A Washington think tank is criticising the IMF for putting Jamaica in a 'straitjacket' and insists that the debt restructuring completed last year has not done enough to halt the country's debt trajectory.
What the country needed, it said, was "debt cancellation" to free funds for investment in the social sector.
The J$702-billion Jamaica Debt Exchange is one of Finance Minister Audley Shaw's signatory accomplishments that swapped out some 350 domestic bonds for 24 issues with lower coupon rates averaging 12 per cent but extended maturity periods.
The finance ministry said the debt ratio came down by a point to 128.3 per cent at the close of March 2011. And it projects further deceleration over the medium term, with the debt to GDP ratio forecast at 95 per cent at March 2016.
The debt now stands at a nominal J$1.57 trillion - J$809b of domestic debt and US$8.87b (J$761b) in foreign liabilities - and is expect to rise to J$1.79 trillion by March 2014, but remain flat for the next two years.
Still, the Center for Economic and Policy Research (CEPR) said Jamaica remains one of the most heavily indebted countries, whose liabilities amounted to 129.4 per cent of GDP at the close of fiscal year 2010, while interest payments over five years has averaged 13 per cent of GDP.
"Jamaica is a clear case where the IMF and other international actors have put the economy in a straitjacket," said CEPR co-director Mark Weisbrot in a statement from the think tank announcing publication of its new paper, Jamaica: Macroeconomic Policy, Debt and the IMF, authored by Jake Johnston and Juan Antonio Montecino,
"Jamaica needs debt cancellation and economic stimulus to get out of its long slump, and it has not gotten either of these," Montecino said.
The research paper, which is highly critical of the IMF's approach, concludes that: "Jamaica's agreement with the IMF has included pro-cyclical macroeconomic policies during the current downturn. This unfavourable policy mix risks perpetuating an unsustainable cycle where public-spending cuts lead to low growth, exacerbating the public-debt burden and eventually leading to further cuts and evenlower growth," the authors said.
"In the absence of plans to tackle Jamaica's debt problems with a broader concern for the growth and employment needs of the economy, Jamaica's economy will likely continue to stagnate."
CEPR said the debt burden has crowded out most other public investment, including education and infrastructure, which it said have stagnated over the last 18 years; and has slowed progress on achieving Millennium Development Goals, "with declines in detection and treatment of tuberculosis, and in primary-school enrolment rates."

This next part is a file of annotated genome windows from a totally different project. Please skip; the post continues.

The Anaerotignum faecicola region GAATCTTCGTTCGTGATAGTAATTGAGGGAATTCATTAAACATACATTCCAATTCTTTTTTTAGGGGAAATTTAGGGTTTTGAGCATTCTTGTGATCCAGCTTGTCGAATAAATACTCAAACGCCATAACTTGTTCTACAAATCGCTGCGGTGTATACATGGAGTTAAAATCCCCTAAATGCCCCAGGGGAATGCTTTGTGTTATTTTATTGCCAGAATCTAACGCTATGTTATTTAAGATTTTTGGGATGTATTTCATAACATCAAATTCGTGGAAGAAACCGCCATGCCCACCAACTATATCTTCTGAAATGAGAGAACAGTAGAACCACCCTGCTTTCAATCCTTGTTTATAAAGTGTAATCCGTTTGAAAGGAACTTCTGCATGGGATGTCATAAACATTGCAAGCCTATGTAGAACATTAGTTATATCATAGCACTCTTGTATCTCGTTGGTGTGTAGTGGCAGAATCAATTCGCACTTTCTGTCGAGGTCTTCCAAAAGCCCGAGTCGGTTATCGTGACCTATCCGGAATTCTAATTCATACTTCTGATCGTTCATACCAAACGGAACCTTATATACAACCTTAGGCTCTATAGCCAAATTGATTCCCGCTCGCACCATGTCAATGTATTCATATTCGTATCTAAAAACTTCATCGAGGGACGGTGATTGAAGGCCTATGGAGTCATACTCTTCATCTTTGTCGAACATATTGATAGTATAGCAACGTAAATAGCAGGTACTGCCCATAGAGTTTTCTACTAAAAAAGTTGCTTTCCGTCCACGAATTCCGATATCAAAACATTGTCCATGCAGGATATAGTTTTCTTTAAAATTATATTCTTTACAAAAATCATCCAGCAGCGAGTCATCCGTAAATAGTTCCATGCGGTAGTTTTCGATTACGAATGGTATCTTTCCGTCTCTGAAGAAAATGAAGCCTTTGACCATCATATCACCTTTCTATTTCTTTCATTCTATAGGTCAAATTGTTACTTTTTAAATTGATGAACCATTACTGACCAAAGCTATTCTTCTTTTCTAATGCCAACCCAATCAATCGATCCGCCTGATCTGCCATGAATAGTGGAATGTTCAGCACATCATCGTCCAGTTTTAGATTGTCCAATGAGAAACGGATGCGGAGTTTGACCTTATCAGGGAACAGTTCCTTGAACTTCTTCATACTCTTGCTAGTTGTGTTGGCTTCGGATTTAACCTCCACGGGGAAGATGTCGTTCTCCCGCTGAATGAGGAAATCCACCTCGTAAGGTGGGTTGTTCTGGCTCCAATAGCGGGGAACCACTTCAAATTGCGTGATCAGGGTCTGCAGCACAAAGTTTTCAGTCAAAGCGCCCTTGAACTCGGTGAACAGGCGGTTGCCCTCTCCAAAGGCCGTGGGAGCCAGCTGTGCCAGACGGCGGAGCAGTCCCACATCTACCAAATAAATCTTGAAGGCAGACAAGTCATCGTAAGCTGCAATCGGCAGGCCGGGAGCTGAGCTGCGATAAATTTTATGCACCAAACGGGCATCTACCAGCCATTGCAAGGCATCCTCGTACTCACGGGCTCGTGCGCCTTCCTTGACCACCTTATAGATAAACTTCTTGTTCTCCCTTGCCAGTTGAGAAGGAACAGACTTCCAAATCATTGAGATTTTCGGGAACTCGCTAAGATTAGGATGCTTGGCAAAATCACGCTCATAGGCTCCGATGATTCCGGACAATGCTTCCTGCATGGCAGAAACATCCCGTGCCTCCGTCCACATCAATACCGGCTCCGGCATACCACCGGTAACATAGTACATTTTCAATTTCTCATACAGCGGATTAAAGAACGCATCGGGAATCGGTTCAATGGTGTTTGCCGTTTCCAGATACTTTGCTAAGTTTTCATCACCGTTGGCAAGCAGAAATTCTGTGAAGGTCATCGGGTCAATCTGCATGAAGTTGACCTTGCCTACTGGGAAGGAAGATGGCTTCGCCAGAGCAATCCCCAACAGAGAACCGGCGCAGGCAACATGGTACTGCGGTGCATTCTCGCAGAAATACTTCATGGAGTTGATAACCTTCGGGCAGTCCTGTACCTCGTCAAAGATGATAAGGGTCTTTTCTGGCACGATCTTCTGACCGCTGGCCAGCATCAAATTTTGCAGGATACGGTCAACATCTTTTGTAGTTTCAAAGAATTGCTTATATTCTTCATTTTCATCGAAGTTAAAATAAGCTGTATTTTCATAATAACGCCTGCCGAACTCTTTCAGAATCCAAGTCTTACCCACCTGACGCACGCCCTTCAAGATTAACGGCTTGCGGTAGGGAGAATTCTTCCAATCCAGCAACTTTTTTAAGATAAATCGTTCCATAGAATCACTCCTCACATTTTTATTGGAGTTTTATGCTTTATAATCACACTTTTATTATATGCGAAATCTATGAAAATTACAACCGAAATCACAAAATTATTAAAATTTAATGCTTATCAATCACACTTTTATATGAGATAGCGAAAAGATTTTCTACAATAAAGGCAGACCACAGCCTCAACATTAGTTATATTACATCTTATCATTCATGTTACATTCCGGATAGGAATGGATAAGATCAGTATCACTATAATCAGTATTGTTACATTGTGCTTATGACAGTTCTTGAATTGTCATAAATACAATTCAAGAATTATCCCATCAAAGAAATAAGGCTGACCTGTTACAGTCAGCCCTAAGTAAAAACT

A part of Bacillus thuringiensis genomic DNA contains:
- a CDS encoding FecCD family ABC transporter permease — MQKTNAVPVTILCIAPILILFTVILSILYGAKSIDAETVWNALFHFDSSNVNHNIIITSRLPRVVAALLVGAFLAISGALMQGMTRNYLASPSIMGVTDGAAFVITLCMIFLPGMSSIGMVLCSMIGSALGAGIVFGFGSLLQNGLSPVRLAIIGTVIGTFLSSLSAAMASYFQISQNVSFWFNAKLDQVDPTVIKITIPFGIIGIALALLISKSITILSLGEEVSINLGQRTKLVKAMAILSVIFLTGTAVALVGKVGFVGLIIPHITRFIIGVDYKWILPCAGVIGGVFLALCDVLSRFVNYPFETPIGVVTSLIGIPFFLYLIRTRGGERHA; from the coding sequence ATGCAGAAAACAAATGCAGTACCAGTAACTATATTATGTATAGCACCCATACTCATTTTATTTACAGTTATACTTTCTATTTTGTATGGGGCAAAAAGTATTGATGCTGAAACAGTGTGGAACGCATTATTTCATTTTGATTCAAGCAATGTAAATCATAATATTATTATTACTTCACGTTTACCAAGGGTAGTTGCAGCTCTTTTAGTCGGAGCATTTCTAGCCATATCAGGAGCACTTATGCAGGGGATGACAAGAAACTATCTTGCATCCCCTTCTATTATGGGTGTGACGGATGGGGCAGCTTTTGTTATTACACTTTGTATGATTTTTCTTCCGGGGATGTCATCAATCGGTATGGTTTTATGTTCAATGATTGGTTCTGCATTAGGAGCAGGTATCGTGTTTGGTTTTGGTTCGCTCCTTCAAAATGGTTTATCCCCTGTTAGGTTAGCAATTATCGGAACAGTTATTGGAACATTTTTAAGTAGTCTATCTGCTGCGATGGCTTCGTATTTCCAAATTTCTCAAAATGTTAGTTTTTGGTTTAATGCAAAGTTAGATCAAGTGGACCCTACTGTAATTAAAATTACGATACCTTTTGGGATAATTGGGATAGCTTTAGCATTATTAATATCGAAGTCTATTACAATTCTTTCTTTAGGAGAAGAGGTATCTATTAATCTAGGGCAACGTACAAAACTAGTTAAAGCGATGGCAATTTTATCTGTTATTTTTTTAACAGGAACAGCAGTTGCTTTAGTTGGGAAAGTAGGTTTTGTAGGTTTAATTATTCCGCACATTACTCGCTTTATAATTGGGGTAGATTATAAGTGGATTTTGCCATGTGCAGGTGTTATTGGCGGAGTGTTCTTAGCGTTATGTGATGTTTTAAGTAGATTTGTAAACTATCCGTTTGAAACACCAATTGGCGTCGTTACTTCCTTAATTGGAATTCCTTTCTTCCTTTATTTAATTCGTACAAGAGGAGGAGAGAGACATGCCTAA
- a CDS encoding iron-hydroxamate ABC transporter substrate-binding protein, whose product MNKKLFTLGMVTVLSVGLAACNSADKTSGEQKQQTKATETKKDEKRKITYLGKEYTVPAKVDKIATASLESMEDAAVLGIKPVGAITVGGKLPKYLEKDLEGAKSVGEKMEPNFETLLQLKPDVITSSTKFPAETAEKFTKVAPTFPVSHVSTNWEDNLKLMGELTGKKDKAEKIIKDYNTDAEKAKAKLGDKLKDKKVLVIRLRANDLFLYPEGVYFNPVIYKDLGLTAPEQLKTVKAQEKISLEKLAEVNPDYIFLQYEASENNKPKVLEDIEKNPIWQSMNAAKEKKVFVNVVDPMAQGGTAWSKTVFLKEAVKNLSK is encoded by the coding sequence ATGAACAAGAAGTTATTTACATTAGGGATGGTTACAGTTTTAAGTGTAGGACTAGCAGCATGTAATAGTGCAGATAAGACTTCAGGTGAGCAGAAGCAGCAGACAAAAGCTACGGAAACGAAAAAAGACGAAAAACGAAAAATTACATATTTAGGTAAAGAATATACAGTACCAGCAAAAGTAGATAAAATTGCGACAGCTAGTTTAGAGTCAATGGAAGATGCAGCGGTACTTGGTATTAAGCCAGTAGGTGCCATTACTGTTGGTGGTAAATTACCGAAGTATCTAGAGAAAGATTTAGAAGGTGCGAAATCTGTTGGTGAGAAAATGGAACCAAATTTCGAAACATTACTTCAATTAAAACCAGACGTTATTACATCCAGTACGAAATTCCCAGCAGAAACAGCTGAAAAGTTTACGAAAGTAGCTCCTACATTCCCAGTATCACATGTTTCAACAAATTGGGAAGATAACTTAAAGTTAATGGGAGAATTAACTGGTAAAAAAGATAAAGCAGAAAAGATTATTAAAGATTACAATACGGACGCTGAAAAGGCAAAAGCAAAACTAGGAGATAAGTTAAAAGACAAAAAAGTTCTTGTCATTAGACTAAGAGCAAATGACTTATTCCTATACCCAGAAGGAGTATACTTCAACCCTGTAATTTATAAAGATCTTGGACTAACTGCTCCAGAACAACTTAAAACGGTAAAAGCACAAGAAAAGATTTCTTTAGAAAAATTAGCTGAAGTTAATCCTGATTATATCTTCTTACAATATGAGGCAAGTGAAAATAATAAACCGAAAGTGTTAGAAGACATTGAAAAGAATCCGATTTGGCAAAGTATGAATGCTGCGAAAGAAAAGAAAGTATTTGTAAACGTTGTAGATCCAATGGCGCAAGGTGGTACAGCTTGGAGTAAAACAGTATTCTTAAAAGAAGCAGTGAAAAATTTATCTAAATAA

The JDX has done little, by itself, to solve the problem, it said.
"Although the JDX was able to lower average interest rates on domestic debt, there was no reduction of principal and maturities remained virtually unchanged," said CEPR's statement.
The think tank has weighed in on Jamaica as discussions begin in Kingston on whether a second round of restructuring - a JDX2 - should be pursued on the external component of the debt.
The Ministry of Finance has said it plans buy-backs of some of its bonds, but not in what volumes, as well as interest rate swaps, but insists these programmes do not amount to a foreign-debt restructuring (see related story on Page 5).
A restructuring is likely to be seen as a default by external bondholders.
Jamaica is also about to seek new negotiations with the IMF to extend its current bailout agreement by two years, beyond the initial May 2012 end date.
CEPR said its new research suggests the current IMF agreement prescribes pro-cyclical policies that could worsen the debt burden, harm health and education; that the loan programme focuses on containing the wage bill, "even though this can have negative consequences for a developing country that needs to increase spending on health and education."
The IMF predicts Jamaica will grow 1.6 per cent this year after three years of economic contraction. Inflation is projected at single digits, 7.4 per cent.